IN PURSUIT OF STILLNESS: Listening for Meaning in a World of Noise (2010)
"Listening is an attitude of the heart, a genuine
desire to be with another which both attracts and heals."
-- J. Isham
"How do I listen to others?
As if everyone were my Master speaking to me
His cherished last words."
-- Hafiz (1320-1389, Persia)
Sufi Muslim mystic
"Listening is to relationships, what blood is to the body," is the universal experience of authentic, sustained Dialogue.
Yet "we are losing our listening," says Julian Treasure, "our access to understanding" and to one another."
The premium on accurate and careful listening has been replaced by one-way, personal broadcasting.
Many people take refuge in headphones, when nobody's listening to anybody.
Our media scream at us -- desensitized and impatient -- hearing only superficial sound bites that get our attention.
It's harder for us to pay attention to the quiet, the subtle, the understated -- the people.
"Live to listen consciously in order to live fully," Julian Treasure suggests.
Connected to people and everything around us.
Intention is very important in listening.
"When I married my wife, I promised her that I would listen to her every day as if for the first time.
"Now that's something I fall short of on a daily basis.
"But it's a great intention to have in a relationship."
5 ways to listen better
TED Talk -- Julian Treasure -- July 2011
Treasure prescribes RASA -- Receive, Appreciate, Summarize, then Ask, to further explore the other person.
He appeals to all of us:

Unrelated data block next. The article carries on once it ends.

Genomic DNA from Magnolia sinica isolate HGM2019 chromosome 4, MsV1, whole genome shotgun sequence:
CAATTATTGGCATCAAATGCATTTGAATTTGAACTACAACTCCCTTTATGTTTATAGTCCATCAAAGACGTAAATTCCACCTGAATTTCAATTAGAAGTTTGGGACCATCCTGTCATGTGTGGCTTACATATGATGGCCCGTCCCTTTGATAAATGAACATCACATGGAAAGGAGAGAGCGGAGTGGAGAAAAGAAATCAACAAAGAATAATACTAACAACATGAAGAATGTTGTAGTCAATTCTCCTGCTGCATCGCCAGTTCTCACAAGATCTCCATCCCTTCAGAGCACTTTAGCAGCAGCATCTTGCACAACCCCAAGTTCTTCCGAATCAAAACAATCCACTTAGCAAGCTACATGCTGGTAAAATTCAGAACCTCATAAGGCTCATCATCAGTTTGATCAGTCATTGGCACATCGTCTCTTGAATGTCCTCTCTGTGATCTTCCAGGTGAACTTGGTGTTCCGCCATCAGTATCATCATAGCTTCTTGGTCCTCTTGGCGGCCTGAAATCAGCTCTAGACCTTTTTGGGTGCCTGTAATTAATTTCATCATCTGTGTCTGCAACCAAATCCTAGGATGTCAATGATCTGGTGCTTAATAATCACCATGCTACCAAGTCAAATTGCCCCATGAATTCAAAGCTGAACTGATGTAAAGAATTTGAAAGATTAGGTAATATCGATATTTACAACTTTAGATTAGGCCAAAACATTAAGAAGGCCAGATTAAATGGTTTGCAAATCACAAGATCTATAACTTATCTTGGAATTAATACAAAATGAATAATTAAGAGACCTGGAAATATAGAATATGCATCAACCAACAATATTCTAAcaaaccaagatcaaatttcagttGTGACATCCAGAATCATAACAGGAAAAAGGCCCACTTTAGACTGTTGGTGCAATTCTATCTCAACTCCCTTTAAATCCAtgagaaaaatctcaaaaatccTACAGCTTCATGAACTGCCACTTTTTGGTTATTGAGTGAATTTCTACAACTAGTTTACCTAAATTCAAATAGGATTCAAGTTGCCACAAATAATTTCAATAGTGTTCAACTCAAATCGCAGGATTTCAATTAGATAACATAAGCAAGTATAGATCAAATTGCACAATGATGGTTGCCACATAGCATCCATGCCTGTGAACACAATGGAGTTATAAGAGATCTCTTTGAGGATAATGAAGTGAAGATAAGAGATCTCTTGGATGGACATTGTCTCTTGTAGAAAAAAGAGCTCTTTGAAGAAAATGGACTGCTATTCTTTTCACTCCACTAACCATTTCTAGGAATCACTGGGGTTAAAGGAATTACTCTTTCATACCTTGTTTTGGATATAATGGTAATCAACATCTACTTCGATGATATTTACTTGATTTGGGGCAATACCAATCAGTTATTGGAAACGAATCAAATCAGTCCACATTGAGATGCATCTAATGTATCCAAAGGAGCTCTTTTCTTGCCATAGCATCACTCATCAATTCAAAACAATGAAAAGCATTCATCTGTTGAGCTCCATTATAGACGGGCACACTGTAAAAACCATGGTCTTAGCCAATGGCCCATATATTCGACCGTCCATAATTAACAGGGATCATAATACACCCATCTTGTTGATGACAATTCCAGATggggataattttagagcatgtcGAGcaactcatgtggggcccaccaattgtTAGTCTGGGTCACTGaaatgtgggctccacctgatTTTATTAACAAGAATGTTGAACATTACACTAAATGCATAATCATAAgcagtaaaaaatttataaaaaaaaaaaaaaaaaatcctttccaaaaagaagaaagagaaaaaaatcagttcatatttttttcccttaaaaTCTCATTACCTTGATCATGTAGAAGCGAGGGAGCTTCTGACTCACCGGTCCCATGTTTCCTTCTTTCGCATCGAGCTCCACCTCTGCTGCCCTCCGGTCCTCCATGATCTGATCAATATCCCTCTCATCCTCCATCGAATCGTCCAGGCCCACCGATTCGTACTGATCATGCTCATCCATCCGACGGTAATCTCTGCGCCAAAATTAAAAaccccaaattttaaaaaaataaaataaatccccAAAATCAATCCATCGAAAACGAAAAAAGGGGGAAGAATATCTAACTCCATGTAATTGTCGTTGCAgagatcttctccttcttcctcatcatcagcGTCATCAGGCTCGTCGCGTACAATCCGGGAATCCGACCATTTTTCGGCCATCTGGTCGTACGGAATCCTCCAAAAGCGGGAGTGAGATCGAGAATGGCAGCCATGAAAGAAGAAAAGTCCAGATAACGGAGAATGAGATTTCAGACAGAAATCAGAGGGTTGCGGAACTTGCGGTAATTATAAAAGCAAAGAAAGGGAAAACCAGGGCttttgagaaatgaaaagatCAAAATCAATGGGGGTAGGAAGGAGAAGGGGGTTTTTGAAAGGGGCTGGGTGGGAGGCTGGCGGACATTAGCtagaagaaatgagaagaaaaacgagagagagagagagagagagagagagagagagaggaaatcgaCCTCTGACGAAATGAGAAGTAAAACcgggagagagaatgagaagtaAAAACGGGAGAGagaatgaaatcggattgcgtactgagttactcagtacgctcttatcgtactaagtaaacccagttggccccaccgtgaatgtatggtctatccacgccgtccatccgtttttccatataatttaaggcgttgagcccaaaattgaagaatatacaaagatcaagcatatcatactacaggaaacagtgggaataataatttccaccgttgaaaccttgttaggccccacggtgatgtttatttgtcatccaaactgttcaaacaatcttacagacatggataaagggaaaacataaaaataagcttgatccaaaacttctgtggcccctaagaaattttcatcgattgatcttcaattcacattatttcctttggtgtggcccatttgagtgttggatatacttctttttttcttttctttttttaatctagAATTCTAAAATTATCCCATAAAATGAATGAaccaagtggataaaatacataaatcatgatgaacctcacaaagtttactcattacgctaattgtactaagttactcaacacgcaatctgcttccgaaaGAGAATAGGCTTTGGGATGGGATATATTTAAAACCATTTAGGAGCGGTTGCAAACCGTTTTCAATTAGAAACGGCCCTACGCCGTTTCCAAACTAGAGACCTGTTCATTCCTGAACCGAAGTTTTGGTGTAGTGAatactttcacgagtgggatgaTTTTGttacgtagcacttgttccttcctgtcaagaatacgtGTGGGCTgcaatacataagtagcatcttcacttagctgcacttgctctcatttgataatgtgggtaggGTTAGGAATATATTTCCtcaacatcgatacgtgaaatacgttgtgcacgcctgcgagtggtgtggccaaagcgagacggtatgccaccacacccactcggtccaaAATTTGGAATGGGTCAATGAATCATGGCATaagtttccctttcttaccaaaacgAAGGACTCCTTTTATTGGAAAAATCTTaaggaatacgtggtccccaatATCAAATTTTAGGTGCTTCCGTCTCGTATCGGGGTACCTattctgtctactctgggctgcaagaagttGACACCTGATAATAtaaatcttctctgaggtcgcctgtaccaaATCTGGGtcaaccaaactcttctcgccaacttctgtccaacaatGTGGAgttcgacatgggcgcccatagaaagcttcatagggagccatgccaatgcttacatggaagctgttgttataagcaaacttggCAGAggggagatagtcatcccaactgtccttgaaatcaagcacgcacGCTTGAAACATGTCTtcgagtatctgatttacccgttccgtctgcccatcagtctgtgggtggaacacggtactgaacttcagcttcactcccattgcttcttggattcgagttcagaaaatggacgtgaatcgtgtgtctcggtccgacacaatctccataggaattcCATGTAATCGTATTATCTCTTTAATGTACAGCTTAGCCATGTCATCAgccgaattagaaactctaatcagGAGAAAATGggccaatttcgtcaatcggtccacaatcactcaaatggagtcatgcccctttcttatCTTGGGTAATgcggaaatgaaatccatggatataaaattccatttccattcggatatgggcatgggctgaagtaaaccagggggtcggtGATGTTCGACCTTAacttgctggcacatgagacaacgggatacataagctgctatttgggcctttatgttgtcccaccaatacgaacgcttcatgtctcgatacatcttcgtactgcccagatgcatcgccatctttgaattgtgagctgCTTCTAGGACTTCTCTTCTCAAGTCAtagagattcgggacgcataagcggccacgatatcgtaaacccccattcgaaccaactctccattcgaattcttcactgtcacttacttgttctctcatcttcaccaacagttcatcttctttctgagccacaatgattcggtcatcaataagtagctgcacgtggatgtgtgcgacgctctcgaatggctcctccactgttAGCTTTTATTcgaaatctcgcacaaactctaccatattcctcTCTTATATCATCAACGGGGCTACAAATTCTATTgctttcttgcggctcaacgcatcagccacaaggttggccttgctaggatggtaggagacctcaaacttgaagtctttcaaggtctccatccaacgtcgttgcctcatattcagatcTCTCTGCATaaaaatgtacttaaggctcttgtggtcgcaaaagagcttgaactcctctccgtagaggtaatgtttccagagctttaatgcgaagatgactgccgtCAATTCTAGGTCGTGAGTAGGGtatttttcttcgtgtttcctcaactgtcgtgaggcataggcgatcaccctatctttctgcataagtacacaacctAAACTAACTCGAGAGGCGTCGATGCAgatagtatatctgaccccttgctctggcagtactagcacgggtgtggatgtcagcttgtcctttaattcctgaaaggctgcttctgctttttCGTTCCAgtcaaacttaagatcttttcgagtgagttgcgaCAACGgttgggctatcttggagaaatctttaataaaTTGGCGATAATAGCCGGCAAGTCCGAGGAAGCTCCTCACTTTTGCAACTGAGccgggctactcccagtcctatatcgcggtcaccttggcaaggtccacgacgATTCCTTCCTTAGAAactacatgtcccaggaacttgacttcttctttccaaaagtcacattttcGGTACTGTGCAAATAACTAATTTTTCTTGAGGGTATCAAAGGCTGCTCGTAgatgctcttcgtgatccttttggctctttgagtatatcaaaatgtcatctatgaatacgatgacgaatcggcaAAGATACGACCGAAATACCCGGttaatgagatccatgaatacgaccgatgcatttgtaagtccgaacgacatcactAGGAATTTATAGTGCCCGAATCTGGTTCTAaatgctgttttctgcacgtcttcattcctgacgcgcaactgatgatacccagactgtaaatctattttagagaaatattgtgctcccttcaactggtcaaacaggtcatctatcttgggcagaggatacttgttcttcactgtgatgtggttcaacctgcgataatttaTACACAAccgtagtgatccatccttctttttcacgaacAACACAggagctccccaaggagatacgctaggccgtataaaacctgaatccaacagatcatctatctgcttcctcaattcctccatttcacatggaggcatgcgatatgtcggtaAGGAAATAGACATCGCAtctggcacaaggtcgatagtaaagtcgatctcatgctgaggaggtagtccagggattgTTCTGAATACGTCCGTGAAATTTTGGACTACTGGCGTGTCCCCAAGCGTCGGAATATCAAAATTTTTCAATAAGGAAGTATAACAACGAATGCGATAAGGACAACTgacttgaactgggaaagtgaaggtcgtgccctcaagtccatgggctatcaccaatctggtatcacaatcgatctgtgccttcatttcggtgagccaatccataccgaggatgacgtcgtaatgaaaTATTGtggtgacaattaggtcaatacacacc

"Connect with each other.
"Take this mission out."
"Let's get listening taught in schools."
"Transform the world in one generation.
"To a conscious Listening world.
"A world of connection, a world of understanding.
"A world of peace."
~ ~ ~ ~ ~ ~
in Ivory Coast, West Africa
During 2013 In Cote d'Ivoire, West Africa, a core team of brave, inspired citizen-activists have travelled through Ivory Coast to encourage listening among adversarial villagers and tribes.
These healing successes are described at http://traubman.igc.org/vidnigeriaivorycoast.htm
in Egypt, North Africa
Egyptian citizens with diverse religions and world views are choosing to get off the streets and sit down together.
They are learning to listen and to consider a common future with communication excellence.
The author receives messages at Bassil.Vanessa@gmail.com
Youth are teaching dialogue skills in Cairo
by Vanessa Bassil
Common Ground News - 05 March 2013
in the Middle East
Artisan-of-Listening Elad Vazana has touched thousands of lives in the Middle East.
As one dedicated citizen, he helps dignify everyone and give voice and ears to one another's personal narratives.
Arab - Jewish Leadership Workshop
Empowering the young leaders of today
"How do I Listen to others?
As if everyone were my Master
Speaking to me his cherished last words."
~ Hafiz (1320-1389)
Sufi Muslim mystic and poet
More communication tools
excerpted from human success stories and social science
are preserved at
I came across this example of a the Listen Learn Act project
DanChurchAid, Save the Children and Ground Truth Solutions (Keystone Accountability) have embarked on an exciting global quality and accountability project, to be piloted in four countries (Mali, Nepal, South Sudan and the Syria response in Lebanon). With a serious commitment to quality and accountability for disaster-affected populations, and with ECHO’s support, theListen Learn Act project will reinforce the roll-out of the Core Humanitarian Standard (CHS)
Response via email
One of my favorite takes on listening is a book by Gemma Corradi Fiumara. She wrote: The other side of language: A philosophy of listening. It was first published in 1990. I hope you can get your hands on it.
Anne B. Morrison, Ph.D.
College of Education, Health and Human Services
405 White Hall
Kent State University
Kent, OH 44242-0001
The quotes particularly are very inspiring. Many thanks Libby and Len! you are one of the stars of the Constellation.